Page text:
I had some idea of what I was in for as I made my way to Rock City having written the Death Grips preview article for LeftLion. In my eagerness for work during a fallow time, I’d raised my hand.
Whilst untypical of the Death Grips demographic, I don’t feel as out of place as I’d imagined…sort of like throwing your Granny in the mosh pit. The audience are predominantly young and male, but there are enough females and people over 30 that I don’t feel excruciatingly awkward.
Rock City is heaving. There is a tangible ‘something’s going down’ vibe, a tension and excitement for a band with a well-documented history. Speaking with some of the sound crew about the day they’d had, my mind was not eased.
There are no on-stage banners, backdrops, no t-shirts or merchandise; everything seems impersonal. There isn’t even a support act, yet the audience is full, knowledgeable and baying for the band.
With heat from so many bodies and the temperature rising inside the venue, several pockets of fans attempt to stir the crowd by bellowing around the room, but it doesn’t catch on. At 8.30, the designated start time, a technician walks across the stage, prompting rigorous chanting of ‘MC Ride,’ front man and vocalist, Stefan Burnett’s alias, but even that fizzles out when nothing more happens. Remaining in the dark, a second technician is sent out to test the mics. It seems almost orchestrated, as though teasing the crowd; with these guys, it is wholly possible.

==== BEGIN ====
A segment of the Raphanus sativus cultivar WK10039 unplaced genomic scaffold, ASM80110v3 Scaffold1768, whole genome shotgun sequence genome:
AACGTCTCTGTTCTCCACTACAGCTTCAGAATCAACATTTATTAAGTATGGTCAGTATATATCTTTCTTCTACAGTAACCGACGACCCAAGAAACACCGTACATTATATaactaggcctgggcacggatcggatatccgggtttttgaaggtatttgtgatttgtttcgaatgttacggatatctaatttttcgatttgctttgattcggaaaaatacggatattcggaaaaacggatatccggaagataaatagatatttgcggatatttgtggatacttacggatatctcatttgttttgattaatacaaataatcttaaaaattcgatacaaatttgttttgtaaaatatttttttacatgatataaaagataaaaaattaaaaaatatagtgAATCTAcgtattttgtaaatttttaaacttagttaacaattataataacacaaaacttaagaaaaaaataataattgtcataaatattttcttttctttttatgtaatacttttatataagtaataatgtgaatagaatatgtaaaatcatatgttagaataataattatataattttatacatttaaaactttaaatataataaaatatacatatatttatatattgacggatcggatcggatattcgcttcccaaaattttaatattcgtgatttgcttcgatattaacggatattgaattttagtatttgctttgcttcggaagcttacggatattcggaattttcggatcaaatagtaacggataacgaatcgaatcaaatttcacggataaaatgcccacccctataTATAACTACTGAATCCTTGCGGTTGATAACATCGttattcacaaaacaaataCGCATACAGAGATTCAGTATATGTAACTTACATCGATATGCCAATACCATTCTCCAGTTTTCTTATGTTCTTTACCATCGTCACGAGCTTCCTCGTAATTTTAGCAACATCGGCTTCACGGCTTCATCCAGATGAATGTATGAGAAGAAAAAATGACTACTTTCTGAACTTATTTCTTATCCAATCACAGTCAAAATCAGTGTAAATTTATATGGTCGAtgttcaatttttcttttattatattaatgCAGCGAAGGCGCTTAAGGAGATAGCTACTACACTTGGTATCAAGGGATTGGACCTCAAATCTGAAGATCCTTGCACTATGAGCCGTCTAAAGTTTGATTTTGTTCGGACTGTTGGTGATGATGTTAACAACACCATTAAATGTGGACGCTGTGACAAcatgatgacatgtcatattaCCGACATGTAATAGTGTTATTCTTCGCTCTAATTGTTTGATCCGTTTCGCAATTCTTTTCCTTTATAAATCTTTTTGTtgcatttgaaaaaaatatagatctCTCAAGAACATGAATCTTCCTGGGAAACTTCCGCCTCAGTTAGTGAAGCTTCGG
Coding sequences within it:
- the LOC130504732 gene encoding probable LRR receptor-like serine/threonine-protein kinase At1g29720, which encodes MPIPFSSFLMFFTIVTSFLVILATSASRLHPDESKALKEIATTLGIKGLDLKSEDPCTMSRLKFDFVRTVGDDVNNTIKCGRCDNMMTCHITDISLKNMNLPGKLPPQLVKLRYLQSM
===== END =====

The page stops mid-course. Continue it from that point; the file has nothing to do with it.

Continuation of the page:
This gig was never going to start on time, once you know their history. At 8.45, 15 minutes after the crowd had begun to be ‘warmed up,’ the shadowy figures of the Death Grips trio slip onto the stage and the audience ignites.
At no point is there any spoken interaction between performer and audience. There are no welcomes, no band introductions, not even a pause for breath between each track. The only time there is space for applause is at the end; no opportunity for audience praise, the band play straight through.
All three musicians: MC Ride, drummer/producer Zach Hill, and keyboard player/producer/recording engineer Andy Morin, are industrious in their delivery. They work incredibly hard throughout the show but don’t stick around for plaudits or encores - the show ends as abruptly as it began. A single one-hour set.
Contrary to expectation, I loved the primal rhythm and thundering bass. It was loud – very loud. I was grateful to be on the balcony, not in the pit. I appreciated the band’s performance, even though I had no idea what the songs were about as the only lyrics I could decipher were expletives. I wouldn’t choose to attend another Death Grips gig, nor invest in their music, but I was surrounded by people who would be happy to do both.
There was a police presence in Talbot Street as I left the venue. I neither saw nor heard of any trouble, although the crowd was still immense as I drove through on my way home, with ears still pounding and the pulsating light show in my head.
Death Grips played Rock City on Monday 3 June.
Last week saw ambitious indie quartet Sundara Karma in town for a Rock City double bill…
I’ma goin’ out, sick of stayin’ in, off to see The Zutons at Rock City. Go ’ed don’t be a divvy it’ll be a sound gig. And don’t swerve the support acts either soft lad.
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